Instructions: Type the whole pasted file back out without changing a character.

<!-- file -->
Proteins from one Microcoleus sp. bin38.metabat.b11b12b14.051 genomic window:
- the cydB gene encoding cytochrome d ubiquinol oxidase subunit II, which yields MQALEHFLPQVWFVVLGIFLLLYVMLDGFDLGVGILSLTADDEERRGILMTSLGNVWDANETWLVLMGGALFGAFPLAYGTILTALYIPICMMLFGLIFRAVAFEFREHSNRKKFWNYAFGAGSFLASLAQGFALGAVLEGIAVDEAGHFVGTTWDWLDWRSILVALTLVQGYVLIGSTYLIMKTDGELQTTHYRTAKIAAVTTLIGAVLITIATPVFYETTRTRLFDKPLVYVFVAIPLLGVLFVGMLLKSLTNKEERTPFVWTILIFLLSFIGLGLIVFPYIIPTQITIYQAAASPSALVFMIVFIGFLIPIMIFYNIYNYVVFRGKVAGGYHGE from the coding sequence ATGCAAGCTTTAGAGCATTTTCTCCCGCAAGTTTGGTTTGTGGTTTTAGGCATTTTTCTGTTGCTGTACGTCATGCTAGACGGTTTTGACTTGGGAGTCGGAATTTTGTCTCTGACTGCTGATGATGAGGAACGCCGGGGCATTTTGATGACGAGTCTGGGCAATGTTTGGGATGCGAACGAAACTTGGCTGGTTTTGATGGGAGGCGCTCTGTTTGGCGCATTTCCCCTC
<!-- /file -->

Proteins from one Microcoleus sp. bin38.metabat.b11b12b14.051 genomic window:
- the cydB gene encoding cytochrome d ubiquinol oxidase subunit II, which yields MQALEHFLPQVWFVVLGIFLLLYVMLDGFDLGVGILSLTADDEERRGILMTSLGNVWDANETWLVLMGGALFGAFPLAYGTILTALYIPICMMLFGLIFRAVAFEFREHSNRKKFWNYAFGAGSFLASLAQGFALGAVLEGIAVDEAGHFVGTTWDWLDWRSILVALTLVQGYVLIGSTYLIMKTDGELQTTHYRTAKIAAVTTLIGAVLITIATPVFYETTRTRLFDKPLVYVFVAIPLLGVLFVGMLLKSLTNKEERTPFVWTILIFLLSFIGLGLIVFPYIIPTQITIYQAAASPSALVFMIVFIGFLIPIMIFYNIYNYVVFRGKVAGGYHGE from the coding sequence ATGCAAGCTTTAGAGCATTTTCTCCCGCAAGTTTGGTTTGTGGTTTTAGGCATTTTTCTGTTGCTGTACGTCATGCTAGACGGTTTTGACTTGGGAGTCGGAATTTTGTCTCTGACTGCTGATGATGAGGAACGCCGGGGCATTTTGATGACGAGTCTGGGCAATGTTTGGGATGCGAACGAAACTTGGCTGGTTTTGATGGGAGGCGCTCTGTTTGGCGCATTTCCCCTC